• Composing Polished Communications (EVERY Time): I thought about rephrasing this to be “…polished, concise communications…” but then realized I would be pointing a loaded gun at my own foot.  Either way (long or short), communications of all types must come across as polished, well-thought-out, and appropriate for the audience in order for the message to be received in the best possible manner.  Emotions like stress, pressure, bitterness, apathy, or even hatred stick out like a sore thumb in communications, as much make-up as you try to apply.  That is why it is really important to always think before you speak (or write) and proofread/polish often.  Whether it’s your spoken word, written notes, emails, or phone conversations, it is entirely too easy to be misunderstood.  So – take the time to eliminate that threat – and be sure to compose polished communications at all times.
  • Participating in Extra-Curriculars: Programs outside of your day-to-day 9 to 5 responsibilities are a great way to add character to the volume of work that would otherwise adorn your internal resume.  Joining charitable causes, assisting with internal initiatives, or scheduling and participating in work (or non-work) functions such as subject matter expert societies will not only increase your own competency, but it will expand your network and reach as well.  Pick something you are otherwise passionate about (e.g. helping children, feeding the homeless, caring for animals) and use it as a springboard to engage the support of your colleges by spearheading an activity for your coworkers.  You will be surprised at what the power of positive actions will do not only for your psyche, but also for your personal brand in the workplace
  • Dressing Properly: As I have mentioned before, dressing the part is critical to ensuring you are well-regarded in the workplace.  Even if you work in a dress casual work environment, taking the extra time to look just a bit better than the rest of the workplace will cause people to look at you and assume you are prepared, polished, and ready to work each and every day.  Doing the little things like dry-cleaning or ironing also help with coming across put together.  I will stress again, though, that it is not beneficial to take it too far.  Wearing a suit in an office place where jeans and button ups are the norm will make you look overdressed and out of place.
  • Selectively Opting in to Fire Drills: I am certain I will revisit the topic of fire drills in the future, but suffice it to say I generally make a habit out of avoiding them at all costs.  I think that they largely are created by people who are unprepared or indifferent towards doing real work, or onset by people who have the propensity to procrastinate (no offense to those people – I have been known to put myself under extraneous pressure by intentionally waiting until a moment’s notice sometimes as well…).  However – there are circumstances where stepping in to help in these situations will make you look like a great team player and give you the opportunity to provide leadership in order to help achieve a required outcome.  Stepping in to help on high profile projects that are critical to your business or functional area is something your colleagues and superiors will remember for a long time to come – especially if you made a significant contribution to arriving at something great.  Just don’t make a habit out of it – people will form a dependency on people like you and ultimately take you for granted.  And that’s the quickest way to ruin work-life-balance: always being the person going the “extra mile”, working the weekends, and maintaining late nights just to help someone who didn’t do an effective job of planning their project in the first place.  We should all agree to stop rewarding poor planning when it becomes the rule rather than the exception.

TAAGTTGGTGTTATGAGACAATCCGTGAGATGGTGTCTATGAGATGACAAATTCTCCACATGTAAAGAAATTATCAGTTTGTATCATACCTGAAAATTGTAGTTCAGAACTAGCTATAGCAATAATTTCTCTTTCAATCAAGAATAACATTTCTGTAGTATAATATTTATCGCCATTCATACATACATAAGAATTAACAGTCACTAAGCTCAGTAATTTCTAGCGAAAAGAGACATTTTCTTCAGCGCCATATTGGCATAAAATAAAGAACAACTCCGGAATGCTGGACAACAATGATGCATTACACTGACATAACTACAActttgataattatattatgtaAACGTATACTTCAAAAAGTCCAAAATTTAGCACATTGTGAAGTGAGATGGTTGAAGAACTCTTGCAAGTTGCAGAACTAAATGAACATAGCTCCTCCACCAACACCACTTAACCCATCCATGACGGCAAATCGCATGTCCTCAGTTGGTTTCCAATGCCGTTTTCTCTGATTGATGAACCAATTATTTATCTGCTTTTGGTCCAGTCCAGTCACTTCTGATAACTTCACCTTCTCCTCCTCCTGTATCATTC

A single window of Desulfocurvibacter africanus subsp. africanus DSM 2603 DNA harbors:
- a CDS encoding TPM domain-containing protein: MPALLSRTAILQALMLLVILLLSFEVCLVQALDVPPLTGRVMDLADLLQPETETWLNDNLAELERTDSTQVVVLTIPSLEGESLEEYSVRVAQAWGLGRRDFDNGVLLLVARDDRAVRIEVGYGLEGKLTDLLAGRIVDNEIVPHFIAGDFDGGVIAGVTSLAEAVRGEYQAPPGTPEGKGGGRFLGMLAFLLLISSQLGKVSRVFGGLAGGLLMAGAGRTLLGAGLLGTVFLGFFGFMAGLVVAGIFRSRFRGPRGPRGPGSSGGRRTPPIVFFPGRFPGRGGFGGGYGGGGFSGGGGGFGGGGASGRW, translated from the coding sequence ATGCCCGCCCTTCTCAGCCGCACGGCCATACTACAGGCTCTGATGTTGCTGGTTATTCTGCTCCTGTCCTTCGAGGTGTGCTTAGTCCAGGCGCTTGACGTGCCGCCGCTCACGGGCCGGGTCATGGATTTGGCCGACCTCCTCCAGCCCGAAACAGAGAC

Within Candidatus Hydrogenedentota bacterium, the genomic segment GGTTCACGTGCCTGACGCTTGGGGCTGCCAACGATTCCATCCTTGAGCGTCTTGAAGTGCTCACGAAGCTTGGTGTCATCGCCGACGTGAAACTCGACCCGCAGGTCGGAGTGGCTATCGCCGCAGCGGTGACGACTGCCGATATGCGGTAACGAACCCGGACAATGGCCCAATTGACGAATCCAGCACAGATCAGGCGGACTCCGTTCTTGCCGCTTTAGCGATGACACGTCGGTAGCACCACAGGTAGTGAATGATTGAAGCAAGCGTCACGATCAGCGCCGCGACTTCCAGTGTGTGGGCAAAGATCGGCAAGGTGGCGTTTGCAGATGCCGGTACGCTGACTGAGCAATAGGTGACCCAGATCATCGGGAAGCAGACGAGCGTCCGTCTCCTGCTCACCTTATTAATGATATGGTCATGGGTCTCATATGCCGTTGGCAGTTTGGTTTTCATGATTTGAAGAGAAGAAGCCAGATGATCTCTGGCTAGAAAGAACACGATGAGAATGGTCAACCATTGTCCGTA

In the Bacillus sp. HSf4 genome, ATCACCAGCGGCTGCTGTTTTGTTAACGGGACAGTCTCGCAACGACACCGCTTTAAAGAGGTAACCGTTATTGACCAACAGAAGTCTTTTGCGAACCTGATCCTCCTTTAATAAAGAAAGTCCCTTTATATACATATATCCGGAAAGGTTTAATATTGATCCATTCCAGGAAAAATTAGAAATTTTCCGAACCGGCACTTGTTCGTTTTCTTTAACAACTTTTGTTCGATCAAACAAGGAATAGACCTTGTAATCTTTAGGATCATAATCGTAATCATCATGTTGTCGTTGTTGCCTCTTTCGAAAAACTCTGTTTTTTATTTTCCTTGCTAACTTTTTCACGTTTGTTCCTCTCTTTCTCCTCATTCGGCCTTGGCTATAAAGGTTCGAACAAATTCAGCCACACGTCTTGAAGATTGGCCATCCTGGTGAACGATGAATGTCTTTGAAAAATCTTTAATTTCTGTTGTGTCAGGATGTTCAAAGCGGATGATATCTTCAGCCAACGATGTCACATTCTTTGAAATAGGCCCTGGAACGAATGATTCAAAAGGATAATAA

Just remember that in everything you do in and around the office (or even outside of it), you are adding to your work profile in one way or another.  If you don’t want to be adversely judged for your actions – think about doing something different.  It may not always seem “fair” to be judged for some of the things you think are petty or inconsequential, but I’ve always believed one thing to be true: life’s not fair.  Not trying to be pessimistic – just realistic.  Welcome to Corporate America.  Knowing and playing by the rules is a huge part of your success, and the ability to act appropriately within those confines is something that will leave you prepared for the next level in any endeavor you choose.

Til Next Time,


Twitter Insights

I know Twitter isn’t for everyone, but I think we all owe it to ourselves to at least see what people are saying in this vehicle as it is really a powerful platform which many industry leaders, visionaries, and highly intellectual people go to for their most personal, unabridged, and raw thoughts.

That being said, I would like to offer a couple great follows on Twitter:

  • Tim Ferris: the man behind the 40 hour workweek and all things productivity-centric
  • Richard Branson: the CEO of Virgin Air and a true visionary in technology and society
  • Mark Suster: a technology entrepreneur-turned-venture capital guru who has authored a very popular blog Both Sides of the Table
  • Cindy Ratzlaff: a marketing expert with great insights on creating buzz for your brand (perhaps I should heed her advice more?)
  • Jason Fried: Co-Founder of 37 Signals (a Small Business software) and author of one of my favorite books: Rework, for which I, sadly, don’t get commissions upon referrals 🙂
  • Sheryl Sandberg: Facebook COO and visionary for the advancement of women in the professional environment
  • Malcolm Gladwell: best-selling author of several of my other favorite books including The Tipping Point, Outliers, Blink, and his newest – David and Goliath among other professional accomplishments (and, lesser known fact, he’s a big sports enthusiast)